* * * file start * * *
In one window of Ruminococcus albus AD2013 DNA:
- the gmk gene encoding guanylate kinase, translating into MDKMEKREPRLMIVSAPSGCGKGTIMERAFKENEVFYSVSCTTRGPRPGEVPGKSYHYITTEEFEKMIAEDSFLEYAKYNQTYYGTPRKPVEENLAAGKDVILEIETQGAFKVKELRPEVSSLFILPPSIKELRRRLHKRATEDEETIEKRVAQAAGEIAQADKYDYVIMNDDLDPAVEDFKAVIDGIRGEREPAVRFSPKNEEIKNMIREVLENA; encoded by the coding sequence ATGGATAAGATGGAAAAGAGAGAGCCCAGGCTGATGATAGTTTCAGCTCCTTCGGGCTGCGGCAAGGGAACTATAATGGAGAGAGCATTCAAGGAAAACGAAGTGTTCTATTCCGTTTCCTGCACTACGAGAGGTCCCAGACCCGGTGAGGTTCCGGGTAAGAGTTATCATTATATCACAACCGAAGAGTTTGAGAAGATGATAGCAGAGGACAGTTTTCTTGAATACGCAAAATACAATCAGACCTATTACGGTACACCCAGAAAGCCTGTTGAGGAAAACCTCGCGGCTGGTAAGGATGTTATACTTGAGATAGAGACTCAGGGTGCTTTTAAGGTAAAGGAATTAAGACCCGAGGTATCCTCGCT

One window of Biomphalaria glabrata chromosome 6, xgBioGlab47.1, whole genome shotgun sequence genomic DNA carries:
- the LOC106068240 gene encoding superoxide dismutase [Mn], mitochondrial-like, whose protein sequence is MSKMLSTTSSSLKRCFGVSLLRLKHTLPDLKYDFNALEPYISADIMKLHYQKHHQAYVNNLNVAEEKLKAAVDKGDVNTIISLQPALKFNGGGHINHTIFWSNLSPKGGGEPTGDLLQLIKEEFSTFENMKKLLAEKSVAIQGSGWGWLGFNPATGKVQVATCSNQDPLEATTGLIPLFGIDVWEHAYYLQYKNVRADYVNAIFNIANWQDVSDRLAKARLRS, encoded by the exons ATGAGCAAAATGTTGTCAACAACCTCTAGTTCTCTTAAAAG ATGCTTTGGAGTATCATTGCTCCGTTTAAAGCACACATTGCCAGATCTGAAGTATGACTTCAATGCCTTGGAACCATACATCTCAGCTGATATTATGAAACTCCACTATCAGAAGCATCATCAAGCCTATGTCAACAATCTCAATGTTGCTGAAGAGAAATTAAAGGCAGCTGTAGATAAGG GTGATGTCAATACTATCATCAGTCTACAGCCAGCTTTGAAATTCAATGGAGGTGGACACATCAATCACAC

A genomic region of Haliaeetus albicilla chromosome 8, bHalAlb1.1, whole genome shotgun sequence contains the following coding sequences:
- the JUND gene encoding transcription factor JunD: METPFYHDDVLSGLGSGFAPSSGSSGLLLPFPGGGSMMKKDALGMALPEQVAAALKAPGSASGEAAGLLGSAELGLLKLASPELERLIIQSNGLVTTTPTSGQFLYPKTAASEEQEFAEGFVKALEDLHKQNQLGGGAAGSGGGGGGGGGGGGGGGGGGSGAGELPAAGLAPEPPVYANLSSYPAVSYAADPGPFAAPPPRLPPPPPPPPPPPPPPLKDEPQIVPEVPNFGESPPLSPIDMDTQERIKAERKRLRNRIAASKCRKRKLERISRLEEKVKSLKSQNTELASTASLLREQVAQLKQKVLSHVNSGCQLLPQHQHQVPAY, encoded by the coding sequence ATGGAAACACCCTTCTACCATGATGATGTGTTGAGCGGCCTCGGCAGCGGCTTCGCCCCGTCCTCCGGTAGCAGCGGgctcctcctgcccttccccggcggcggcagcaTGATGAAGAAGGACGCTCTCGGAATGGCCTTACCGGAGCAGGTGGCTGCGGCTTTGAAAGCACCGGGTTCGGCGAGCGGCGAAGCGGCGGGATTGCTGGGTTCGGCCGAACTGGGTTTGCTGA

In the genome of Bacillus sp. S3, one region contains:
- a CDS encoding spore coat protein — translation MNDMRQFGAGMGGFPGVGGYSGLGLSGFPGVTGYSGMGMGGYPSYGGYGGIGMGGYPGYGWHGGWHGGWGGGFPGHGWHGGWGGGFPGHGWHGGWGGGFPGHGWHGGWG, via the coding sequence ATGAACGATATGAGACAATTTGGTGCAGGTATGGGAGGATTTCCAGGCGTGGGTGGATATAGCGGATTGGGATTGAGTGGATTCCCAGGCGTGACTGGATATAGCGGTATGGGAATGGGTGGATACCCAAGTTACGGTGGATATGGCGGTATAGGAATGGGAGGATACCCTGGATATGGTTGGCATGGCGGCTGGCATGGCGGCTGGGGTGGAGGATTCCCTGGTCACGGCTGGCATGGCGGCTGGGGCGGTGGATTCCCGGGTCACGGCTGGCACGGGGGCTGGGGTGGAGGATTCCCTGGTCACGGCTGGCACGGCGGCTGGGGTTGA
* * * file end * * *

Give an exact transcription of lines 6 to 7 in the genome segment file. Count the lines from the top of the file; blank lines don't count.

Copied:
- the JUND gene encoding transcription factor JunD: METPFYHDDVLSGLGSGFAPSSGSSGLLLPFPGGGSMMKKDALGMALPEQVAAALKAPGSASGEAAGLLGSAELGLLKLASPELERLIIQSNGLVTTTPTSGQFLYPKTAASEEQEFAEGFVKALEDLHKQNQLGGGAAGSGGGGGGGGGGGGGGGGGGSGAGELPAAGLAPEPPVYANLSSYPAVSYAADPGPFAAPPPRLPPPPPPPPPPPPPPLKDEPQIVPEVPNFGESPPLSPIDMDTQERIKAERKRLRNRIAASKCRKRKLERISRLEEKVKSLKSQNTELASTASLLREQVAQLKQKVLSHVNSGCQLLPQHQHQVPAY, encoded by the coding sequence ATGGAAACACCCTTCTACCATGATGATGTGTTGAGCGGCCTCGGCAGCGGCTTCGCCCCGTCCTCCGGTAGCAGCGGgctcctcctgcccttccccggcggcggcagcaTGATGAAGAAGGACGCTCTCGGAATGGCCTTACCGGAGCAGGTGGCTGCGGCTTTGAAAGCACCGGGTTCGGCGAGCGGCGAAGCGGCGGGATTGCTGGGTTCGGCCGAACTGGGTTTGCTGA

In the genome of Bacillus sp. S3, one region contains: